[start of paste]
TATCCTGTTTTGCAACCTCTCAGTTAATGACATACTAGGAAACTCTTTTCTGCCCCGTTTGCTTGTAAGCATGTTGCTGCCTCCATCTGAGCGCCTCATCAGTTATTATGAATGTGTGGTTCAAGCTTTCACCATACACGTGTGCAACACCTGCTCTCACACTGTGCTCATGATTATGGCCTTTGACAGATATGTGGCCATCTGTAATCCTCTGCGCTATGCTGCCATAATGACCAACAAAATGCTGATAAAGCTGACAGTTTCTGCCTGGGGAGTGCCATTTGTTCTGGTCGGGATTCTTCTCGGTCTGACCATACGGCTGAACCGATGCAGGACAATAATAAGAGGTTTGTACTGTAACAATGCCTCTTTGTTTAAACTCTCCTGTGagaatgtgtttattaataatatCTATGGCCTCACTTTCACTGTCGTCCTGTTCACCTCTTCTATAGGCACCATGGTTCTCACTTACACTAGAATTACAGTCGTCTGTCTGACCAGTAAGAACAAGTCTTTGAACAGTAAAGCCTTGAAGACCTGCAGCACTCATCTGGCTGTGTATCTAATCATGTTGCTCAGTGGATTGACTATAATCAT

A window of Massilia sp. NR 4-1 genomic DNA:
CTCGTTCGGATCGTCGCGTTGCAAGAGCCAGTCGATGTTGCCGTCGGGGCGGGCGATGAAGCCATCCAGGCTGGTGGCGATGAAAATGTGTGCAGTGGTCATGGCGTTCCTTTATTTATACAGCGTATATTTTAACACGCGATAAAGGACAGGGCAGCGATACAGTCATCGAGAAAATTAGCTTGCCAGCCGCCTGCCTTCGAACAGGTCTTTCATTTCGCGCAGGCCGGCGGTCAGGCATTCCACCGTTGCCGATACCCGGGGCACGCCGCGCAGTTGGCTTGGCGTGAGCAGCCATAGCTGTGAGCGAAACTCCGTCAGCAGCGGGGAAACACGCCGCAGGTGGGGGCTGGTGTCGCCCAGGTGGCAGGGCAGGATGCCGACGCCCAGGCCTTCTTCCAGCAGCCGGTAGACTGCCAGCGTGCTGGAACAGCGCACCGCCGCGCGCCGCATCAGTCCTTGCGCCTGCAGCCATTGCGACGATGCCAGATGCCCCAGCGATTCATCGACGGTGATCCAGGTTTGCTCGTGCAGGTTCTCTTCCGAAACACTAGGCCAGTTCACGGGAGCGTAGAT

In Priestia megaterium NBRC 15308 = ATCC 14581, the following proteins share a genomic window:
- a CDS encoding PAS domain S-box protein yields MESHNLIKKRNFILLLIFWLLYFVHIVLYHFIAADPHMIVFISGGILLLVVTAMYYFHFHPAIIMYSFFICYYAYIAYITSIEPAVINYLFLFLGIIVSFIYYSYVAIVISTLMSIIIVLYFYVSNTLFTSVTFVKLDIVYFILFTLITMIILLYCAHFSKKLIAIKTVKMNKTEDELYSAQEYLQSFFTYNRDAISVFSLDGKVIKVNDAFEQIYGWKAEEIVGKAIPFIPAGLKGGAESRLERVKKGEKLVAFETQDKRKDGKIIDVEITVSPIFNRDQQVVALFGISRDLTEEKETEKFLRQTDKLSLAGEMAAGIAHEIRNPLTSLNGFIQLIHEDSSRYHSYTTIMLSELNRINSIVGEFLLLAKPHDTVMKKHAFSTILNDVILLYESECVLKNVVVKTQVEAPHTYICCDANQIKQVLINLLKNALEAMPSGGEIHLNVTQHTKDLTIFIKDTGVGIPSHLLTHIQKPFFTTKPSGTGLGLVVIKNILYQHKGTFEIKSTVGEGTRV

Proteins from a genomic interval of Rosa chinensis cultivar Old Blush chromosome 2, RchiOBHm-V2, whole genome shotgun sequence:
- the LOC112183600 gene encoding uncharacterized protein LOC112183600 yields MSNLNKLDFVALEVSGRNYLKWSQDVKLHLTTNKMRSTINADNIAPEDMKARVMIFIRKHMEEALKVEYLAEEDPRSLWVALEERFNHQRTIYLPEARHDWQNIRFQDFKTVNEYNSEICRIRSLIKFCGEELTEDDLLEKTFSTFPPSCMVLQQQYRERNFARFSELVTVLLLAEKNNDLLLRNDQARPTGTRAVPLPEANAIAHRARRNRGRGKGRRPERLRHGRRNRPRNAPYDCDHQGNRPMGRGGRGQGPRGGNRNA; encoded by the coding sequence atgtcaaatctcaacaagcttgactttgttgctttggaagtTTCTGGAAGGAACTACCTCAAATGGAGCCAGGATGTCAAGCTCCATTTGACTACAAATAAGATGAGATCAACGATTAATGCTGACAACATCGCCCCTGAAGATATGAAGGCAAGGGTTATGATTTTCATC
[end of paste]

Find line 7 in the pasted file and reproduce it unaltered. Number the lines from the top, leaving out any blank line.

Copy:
- the LOC112183600 gene encoding uncharacterized protein LOC112183600 yields MSNLNKLDFVALEVSGRNYLKWSQDVKLHLTTNKMRSTINADNIAPEDMKARVMIFIRKHMEEALKVEYLAEEDPRSLWVALEERFNHQRTIYLPEARHDWQNIRFQDFKTVNEYNSEICRIRSLIKFCGEELTEDDLLEKTFSTFPPSCMVLQQQYRERNFARFSELVTVLLLAEKNNDLLLRNDQARPTGTRAVPLPEANAIAHRARRNRGRGKGRRPERLRHGRRNRPRNAPYDCDHQGNRPMGRGGRGQGPRGGNRNA; encoded by the coding sequence atgtcaaatctcaacaagcttgactttgttgctttggaagtTTCTGGAAGGAACTACCTCAAATGGAGCCAGGATGTCAAGCTCCATTTGACTACAAATAAGATGAGATCAACGATTAATGCTGACAACATCGCCCCTGAAGATATGAAGGCAAGGGTTATGATTTTCATC